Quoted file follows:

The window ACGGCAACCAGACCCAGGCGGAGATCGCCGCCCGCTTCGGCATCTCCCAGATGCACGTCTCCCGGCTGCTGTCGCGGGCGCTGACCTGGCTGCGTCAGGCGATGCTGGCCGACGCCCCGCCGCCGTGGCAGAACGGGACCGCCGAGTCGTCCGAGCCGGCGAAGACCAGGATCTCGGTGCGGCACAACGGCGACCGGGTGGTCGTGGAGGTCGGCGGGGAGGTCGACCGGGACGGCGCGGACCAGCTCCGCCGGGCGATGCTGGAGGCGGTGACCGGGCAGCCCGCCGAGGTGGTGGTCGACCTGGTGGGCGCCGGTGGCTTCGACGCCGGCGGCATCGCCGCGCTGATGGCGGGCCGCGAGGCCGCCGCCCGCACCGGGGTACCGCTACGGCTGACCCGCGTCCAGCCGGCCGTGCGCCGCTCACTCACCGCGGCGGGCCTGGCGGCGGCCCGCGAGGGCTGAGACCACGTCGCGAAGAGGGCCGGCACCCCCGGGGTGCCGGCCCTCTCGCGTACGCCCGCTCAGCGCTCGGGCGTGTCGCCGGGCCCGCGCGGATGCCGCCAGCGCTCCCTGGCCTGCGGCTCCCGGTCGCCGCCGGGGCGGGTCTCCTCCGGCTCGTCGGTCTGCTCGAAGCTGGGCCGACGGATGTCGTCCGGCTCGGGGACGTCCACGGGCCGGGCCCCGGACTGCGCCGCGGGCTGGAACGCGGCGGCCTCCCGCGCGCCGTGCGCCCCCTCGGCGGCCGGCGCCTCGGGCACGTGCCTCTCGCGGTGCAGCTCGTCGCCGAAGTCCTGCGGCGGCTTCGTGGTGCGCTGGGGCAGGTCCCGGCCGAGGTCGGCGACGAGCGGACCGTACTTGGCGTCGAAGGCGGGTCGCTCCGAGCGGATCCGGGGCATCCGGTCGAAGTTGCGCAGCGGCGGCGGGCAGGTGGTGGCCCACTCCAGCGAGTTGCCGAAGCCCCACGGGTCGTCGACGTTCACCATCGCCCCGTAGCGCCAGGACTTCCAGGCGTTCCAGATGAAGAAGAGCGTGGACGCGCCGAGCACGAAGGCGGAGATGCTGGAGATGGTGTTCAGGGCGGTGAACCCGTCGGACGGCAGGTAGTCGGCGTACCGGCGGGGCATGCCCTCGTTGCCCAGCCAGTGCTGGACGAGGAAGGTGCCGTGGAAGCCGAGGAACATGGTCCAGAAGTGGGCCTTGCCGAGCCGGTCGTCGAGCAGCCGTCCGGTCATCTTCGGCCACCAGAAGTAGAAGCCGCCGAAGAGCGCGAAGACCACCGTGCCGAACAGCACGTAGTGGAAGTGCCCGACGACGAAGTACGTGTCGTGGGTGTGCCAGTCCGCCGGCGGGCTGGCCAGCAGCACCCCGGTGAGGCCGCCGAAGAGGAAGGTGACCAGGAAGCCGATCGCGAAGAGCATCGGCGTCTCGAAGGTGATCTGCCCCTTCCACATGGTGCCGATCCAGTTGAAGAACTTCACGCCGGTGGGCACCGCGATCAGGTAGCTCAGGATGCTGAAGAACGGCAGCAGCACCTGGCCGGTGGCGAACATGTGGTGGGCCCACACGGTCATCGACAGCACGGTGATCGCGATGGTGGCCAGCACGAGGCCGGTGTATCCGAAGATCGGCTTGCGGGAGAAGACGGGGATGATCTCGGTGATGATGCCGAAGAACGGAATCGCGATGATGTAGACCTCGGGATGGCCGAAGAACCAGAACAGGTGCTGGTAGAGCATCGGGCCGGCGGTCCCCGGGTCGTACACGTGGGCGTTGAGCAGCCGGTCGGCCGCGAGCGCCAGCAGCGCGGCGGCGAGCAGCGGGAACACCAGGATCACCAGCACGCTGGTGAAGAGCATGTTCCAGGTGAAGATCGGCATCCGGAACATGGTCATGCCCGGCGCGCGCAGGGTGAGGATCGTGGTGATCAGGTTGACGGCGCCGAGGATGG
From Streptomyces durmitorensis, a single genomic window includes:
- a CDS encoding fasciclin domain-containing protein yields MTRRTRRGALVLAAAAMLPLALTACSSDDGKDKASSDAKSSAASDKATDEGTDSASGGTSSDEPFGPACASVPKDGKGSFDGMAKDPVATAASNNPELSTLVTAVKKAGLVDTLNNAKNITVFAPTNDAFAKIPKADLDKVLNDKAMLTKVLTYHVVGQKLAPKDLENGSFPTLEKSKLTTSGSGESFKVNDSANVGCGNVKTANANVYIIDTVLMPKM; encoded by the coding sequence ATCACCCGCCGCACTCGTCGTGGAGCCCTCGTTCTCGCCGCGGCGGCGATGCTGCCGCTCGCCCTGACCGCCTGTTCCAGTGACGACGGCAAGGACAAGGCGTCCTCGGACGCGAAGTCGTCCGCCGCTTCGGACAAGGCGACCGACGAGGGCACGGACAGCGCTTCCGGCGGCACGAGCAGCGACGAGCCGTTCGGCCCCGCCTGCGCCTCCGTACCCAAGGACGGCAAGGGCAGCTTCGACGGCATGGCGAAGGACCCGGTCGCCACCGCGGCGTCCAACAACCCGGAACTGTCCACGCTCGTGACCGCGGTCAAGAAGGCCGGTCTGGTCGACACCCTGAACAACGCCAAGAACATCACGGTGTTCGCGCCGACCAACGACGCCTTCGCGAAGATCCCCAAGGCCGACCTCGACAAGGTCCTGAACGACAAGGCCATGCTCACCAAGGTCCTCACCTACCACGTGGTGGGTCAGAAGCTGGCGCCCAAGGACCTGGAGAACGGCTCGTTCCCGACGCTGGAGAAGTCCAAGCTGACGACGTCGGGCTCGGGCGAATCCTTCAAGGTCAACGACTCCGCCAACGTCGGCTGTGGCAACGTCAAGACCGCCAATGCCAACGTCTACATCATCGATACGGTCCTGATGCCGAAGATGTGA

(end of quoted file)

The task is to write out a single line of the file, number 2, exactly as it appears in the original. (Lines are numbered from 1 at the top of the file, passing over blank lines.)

From Streptomyces durmitorensis, a single genomic window includes: